In a world where nearly 6 million fingerprint records of government employees are stolen in one brazen computer hack, and nearly 18 million Americans are victims of identity theft every year, the next step in cybersecurity may well be mapping your brain.
Researchers at Binghamton University, State University of New York are working on a biometric system that records how your brain reacts to certain images. With a little more polishing, the scientists' brainchild could become the way you get into a safe deposit box, your office or past scanners at the airport. It could replace the password for your online banking, your email or your YouTube accounts.
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Sounds James Bondsy, right? Maybe a little. But 15 years ago, you laughed about fingerprints as passwords, remember?
Have you seen an iPhone lately?
"All [government] biometric systems in the United State that were secured with fingerprints are now compromised. And they're compromised forever, because those people, they have the fingers that they have. They can't grow new fingers. So we have to replace the system with something," says Sarah Laszlo, an assistant professor at Binghamton. "Brain biometrics are a really strong candidate."
The so-called "brainprint" system was developed by Laszlo, an assistant professor of psychology and the director of the Brain and Machine Laboratory at Binghamton, and colleague Zhanpeng Jin, an assistant professor of electrical and computer engineering at the upstate New York school.
They started their project by measuring the brain waves of 30 subjects with an electroencephalogram (EEG). The subjects were fitted with a cap that had 30 electrodes attached to it, then shown various images and symbols — celebrity faces, words, pictures of food — on a computer screen in 200-millisecond bursts. The brain's reaction was recorded.
The idea, then, is that every time a person needs to use a "password," he or she goes through the same procedure, and the results are matched with the first time they were shown the images. If the "brainprint" is compromised — like what happened with the fingerprint records — then the system is merely reset by running another set of images and collecting a different set of brain waves.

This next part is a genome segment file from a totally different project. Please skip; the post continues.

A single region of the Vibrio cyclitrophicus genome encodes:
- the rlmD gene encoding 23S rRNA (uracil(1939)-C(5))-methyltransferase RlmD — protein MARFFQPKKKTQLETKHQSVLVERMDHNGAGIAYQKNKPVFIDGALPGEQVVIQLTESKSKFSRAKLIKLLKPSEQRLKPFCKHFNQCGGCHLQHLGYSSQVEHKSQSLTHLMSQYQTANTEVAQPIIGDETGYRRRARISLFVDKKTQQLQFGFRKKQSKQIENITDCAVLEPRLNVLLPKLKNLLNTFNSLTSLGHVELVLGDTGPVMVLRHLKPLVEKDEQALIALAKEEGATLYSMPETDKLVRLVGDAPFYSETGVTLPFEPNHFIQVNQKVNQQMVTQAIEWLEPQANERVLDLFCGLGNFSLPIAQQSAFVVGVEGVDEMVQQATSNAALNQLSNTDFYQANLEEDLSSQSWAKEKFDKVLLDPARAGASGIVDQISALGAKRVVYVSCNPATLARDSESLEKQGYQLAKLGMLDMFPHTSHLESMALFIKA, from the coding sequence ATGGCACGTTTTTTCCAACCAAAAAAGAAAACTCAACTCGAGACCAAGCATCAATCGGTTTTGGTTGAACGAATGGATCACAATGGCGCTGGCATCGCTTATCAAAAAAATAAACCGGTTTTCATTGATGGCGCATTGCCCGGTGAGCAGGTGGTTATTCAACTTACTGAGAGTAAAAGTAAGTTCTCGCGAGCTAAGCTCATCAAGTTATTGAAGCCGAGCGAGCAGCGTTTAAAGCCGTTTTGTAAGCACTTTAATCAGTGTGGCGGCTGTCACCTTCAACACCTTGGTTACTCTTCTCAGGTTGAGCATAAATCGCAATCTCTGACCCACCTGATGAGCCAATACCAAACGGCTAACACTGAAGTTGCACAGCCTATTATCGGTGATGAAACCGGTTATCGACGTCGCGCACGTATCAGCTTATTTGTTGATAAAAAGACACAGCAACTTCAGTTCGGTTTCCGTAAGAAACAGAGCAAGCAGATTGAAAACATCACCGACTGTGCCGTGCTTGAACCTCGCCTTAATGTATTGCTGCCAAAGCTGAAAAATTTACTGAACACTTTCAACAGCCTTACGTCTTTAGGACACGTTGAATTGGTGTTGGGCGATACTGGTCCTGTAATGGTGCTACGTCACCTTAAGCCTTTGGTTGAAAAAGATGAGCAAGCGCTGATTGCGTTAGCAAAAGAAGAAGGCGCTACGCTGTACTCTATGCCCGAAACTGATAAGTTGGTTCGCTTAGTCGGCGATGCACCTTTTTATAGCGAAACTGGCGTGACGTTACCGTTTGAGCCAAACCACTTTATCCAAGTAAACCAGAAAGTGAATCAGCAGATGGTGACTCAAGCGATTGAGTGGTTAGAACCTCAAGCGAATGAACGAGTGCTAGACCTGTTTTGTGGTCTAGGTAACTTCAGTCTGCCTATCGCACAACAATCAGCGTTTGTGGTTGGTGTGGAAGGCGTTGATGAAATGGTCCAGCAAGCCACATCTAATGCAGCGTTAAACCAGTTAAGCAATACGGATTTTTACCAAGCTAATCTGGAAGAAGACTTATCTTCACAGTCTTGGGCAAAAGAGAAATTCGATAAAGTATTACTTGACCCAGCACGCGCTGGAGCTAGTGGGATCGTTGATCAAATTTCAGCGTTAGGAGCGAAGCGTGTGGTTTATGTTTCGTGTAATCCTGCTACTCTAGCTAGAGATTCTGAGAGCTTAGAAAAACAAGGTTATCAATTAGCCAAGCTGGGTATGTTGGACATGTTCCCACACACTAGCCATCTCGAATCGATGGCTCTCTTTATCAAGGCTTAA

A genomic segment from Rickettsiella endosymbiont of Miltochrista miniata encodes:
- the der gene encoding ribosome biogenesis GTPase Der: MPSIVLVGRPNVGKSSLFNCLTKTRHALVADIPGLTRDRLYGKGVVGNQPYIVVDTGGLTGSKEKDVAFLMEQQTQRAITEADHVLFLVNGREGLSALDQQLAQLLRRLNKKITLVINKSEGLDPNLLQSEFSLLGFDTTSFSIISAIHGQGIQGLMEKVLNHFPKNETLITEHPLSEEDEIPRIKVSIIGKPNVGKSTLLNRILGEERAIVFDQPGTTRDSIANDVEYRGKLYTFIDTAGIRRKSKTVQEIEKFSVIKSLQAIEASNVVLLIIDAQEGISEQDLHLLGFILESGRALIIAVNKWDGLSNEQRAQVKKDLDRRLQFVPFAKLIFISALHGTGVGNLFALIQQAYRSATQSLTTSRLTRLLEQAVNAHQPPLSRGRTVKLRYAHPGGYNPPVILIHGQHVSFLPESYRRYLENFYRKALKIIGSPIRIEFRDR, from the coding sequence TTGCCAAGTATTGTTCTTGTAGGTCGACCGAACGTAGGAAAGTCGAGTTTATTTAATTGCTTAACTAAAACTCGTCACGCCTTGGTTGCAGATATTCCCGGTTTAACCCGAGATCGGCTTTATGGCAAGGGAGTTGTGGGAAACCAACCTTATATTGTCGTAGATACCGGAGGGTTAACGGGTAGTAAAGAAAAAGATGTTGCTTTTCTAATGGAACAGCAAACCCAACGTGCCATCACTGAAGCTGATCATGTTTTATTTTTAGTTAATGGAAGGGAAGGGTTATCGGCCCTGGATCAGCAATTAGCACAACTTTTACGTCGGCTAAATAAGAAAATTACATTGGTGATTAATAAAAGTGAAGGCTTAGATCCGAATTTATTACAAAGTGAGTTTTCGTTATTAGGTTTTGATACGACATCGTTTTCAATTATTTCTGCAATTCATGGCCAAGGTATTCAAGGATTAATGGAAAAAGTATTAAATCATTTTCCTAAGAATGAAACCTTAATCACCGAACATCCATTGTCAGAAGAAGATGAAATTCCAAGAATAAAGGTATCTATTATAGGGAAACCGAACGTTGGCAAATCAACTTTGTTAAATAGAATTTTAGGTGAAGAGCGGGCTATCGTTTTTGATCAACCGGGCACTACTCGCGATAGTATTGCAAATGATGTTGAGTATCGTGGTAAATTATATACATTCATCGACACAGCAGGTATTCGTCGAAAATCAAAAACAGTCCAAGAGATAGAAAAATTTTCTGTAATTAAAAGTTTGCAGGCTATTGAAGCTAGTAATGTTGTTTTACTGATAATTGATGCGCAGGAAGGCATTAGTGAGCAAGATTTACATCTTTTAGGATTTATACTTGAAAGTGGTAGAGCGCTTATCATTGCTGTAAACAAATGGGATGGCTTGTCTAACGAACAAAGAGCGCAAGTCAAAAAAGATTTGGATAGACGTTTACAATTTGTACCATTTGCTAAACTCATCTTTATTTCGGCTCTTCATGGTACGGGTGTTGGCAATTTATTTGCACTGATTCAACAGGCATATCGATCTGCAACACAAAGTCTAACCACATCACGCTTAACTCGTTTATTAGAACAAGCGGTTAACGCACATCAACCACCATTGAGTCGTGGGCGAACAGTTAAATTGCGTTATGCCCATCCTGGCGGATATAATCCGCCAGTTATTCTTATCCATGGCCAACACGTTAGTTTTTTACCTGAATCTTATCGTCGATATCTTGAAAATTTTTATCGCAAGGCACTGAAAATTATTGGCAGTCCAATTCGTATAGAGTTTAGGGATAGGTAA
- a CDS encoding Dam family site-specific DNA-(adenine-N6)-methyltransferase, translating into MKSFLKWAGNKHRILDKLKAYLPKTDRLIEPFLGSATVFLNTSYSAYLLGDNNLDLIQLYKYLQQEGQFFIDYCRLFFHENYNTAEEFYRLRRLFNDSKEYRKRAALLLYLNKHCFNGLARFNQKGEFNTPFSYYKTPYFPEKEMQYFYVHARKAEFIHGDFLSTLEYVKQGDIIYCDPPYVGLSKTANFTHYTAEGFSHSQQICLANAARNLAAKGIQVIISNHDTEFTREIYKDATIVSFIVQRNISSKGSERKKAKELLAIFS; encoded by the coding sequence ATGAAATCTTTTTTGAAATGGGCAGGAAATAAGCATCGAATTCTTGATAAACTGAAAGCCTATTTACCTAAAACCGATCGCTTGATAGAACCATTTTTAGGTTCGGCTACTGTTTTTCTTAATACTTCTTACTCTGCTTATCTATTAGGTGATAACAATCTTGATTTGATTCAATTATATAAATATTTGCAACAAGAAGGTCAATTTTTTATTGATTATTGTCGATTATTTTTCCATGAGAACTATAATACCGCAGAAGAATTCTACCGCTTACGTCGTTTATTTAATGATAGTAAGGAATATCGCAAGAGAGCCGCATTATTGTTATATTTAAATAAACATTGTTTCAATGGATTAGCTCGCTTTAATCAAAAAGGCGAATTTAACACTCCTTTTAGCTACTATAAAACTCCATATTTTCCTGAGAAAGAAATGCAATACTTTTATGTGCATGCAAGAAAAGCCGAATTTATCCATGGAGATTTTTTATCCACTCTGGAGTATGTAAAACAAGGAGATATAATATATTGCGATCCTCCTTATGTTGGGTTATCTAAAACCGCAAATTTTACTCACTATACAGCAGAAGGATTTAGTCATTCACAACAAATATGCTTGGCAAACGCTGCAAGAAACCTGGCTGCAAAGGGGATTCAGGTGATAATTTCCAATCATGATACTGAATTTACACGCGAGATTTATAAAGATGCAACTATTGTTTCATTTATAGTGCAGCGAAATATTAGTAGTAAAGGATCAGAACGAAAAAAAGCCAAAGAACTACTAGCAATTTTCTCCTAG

"You can record a brain 'password,' say, to your brain's response to a picture of your grandma or your favorite cat or something," Laszlo says. "Even if that were stolen, you could just cancel it, just like you would a regular password, and record it to something else."
The researchers' work is detailed in the journal Neurocomputing.
Laszlo and her team have shown that their system can be 100 percent accurate, critical for the high-security applications that they envision it could be used in initially. So one of the more difficult parts of making the system practical already has been overcome.
Now, they're spending a lot of time trying to make the system more user friendly. They can record accurate brainprints now with as few as three electrodes, which could make recording in the future as easy as sliding on a pair of special glasses. They're working with cheaper materials and different methods to see if they can bring the cost down. They're trying to make the whole system faster, so a print can be taken in under a minute.
"If we want people to use this, and give us credit for it, we need it to be as broadly applicable as possible," Laszlo says. "We need to get it faster and we need to get it cheaper."
And then … who knows? Who saw that iPhone fingerprint thing coming 20 years ago?
"I could imagine, maybe 20 years form now, your phone is going to be measuring your brain activity," Laszlo says. "Why not?"